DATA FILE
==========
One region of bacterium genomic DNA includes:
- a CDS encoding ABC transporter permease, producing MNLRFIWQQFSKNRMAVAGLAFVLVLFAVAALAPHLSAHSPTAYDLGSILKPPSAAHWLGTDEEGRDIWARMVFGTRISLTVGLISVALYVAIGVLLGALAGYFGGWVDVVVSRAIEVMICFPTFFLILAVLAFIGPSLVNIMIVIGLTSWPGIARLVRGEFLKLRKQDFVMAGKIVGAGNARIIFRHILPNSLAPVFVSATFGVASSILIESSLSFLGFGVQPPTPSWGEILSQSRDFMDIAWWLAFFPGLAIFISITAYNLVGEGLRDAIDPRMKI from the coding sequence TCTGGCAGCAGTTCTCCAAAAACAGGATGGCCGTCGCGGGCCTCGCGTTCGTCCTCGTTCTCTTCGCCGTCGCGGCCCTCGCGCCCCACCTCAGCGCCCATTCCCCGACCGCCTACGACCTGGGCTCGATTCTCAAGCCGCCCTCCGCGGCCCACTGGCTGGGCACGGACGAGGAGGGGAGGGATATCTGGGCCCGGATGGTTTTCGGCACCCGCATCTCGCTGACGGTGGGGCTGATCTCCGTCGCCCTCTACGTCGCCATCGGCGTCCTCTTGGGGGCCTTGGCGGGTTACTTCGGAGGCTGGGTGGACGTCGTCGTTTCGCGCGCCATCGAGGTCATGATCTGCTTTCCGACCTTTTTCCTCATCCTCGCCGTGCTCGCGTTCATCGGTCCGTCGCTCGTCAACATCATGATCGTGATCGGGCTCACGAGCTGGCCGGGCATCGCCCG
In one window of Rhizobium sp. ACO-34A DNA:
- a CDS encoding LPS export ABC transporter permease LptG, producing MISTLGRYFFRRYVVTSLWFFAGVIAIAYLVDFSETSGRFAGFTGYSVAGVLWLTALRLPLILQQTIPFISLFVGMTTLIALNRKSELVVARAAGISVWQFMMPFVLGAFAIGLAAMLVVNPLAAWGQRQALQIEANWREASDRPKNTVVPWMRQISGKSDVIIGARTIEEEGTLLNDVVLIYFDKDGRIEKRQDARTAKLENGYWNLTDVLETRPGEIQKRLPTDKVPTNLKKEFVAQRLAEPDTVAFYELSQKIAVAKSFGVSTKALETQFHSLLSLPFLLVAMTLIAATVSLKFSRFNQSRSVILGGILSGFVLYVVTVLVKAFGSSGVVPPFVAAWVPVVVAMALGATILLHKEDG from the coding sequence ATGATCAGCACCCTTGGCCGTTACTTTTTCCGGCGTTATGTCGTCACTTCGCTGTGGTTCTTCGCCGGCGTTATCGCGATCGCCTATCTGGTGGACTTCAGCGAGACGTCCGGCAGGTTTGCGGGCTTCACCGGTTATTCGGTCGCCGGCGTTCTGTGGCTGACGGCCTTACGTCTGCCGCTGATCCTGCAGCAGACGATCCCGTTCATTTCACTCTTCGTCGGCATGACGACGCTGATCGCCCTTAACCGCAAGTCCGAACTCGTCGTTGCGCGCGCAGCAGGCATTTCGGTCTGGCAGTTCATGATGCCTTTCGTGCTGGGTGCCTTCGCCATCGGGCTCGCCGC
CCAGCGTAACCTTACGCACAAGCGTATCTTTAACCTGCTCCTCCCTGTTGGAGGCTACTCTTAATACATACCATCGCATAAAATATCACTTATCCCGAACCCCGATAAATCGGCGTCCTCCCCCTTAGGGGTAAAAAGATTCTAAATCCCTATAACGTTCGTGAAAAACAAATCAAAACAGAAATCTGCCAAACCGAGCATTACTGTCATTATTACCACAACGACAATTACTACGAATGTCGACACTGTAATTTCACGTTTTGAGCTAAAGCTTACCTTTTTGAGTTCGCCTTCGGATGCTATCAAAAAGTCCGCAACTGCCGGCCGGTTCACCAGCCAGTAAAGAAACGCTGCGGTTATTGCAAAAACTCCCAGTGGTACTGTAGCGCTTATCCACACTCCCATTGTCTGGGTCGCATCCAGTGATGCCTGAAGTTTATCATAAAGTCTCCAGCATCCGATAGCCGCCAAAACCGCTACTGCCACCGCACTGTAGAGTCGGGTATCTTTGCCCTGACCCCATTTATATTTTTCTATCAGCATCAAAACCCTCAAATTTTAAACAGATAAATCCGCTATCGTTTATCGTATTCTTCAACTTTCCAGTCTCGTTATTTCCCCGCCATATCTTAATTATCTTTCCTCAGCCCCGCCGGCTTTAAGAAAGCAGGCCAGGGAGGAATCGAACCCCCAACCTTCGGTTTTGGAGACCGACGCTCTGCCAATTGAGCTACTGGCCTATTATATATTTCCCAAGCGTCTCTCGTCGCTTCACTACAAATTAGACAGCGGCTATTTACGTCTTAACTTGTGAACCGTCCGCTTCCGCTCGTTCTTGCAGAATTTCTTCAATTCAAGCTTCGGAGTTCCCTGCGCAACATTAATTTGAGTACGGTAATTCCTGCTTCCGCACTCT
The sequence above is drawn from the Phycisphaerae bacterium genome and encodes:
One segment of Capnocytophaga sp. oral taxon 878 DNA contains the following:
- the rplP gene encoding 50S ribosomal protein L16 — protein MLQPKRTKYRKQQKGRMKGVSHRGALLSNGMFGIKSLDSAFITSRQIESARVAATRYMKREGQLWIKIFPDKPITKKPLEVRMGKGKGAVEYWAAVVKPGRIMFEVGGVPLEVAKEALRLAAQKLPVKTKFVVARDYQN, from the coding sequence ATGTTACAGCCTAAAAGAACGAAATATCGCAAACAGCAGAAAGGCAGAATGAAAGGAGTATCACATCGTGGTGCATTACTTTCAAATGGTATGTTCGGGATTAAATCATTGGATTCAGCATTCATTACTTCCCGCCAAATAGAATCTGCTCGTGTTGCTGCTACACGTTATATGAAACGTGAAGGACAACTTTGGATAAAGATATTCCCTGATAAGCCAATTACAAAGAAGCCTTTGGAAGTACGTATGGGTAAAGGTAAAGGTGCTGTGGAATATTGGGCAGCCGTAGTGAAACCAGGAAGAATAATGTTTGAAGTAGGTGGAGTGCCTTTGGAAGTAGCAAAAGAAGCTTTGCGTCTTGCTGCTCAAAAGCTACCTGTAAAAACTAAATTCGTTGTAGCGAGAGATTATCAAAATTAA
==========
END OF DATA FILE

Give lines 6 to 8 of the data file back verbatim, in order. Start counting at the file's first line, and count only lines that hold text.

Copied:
The sequence above is drawn from the Phycisphaerae bacterium genome and encodes:
One segment of Capnocytophaga sp. oral taxon 878 DNA contains the following:
- the rplP gene encoding 50S ribosomal protein L16 — protein MLQPKRTKYRKQQKGRMKGVSHRGALLSNGMFGIKSLDSAFITSRQIESARVAATRYMKREGQLWIKIFPDKPITKKPLEVRMGKGKGAVEYWAAVVKPGRIMFEVGGVPLEVAKEALRLAAQKLPVKTKFVVARDYQN, from the coding sequence ATGTTACAGCCTAAAAGAACGAAATATCGCAAACAGCAGAAAGGCAGAATGAAAGGAGTATCACATCGTGGTGCATTACTTTCAAATGGTATGTTCGGGATTAAATCATTGGATTCAGCATTCATTACTTCCCGCCAAATAGAATCTGCTCGTGTTGCTGCTACACGTTATATGAAACGTGAAGGACAACTTTGGATAAAGATATTCCCTGATAAGCCAATTACAAAGAAGCCTTTGGAAGTACGTATGGGTAAAGGTAAAGGTGCTGTGGAATATTGGGCAGCCGTAGTGAAACCAGGAAGAATAATGTTTGAAGTAGGTGGAGTGCCTTTGGAAGTAGCAAAAGAAGCTTTGCGTCTTGCTGCTCAAAAGCTACCTGTAAAAACTAAATTCGTTGTAGCGAGAGATTATCAAAATTAA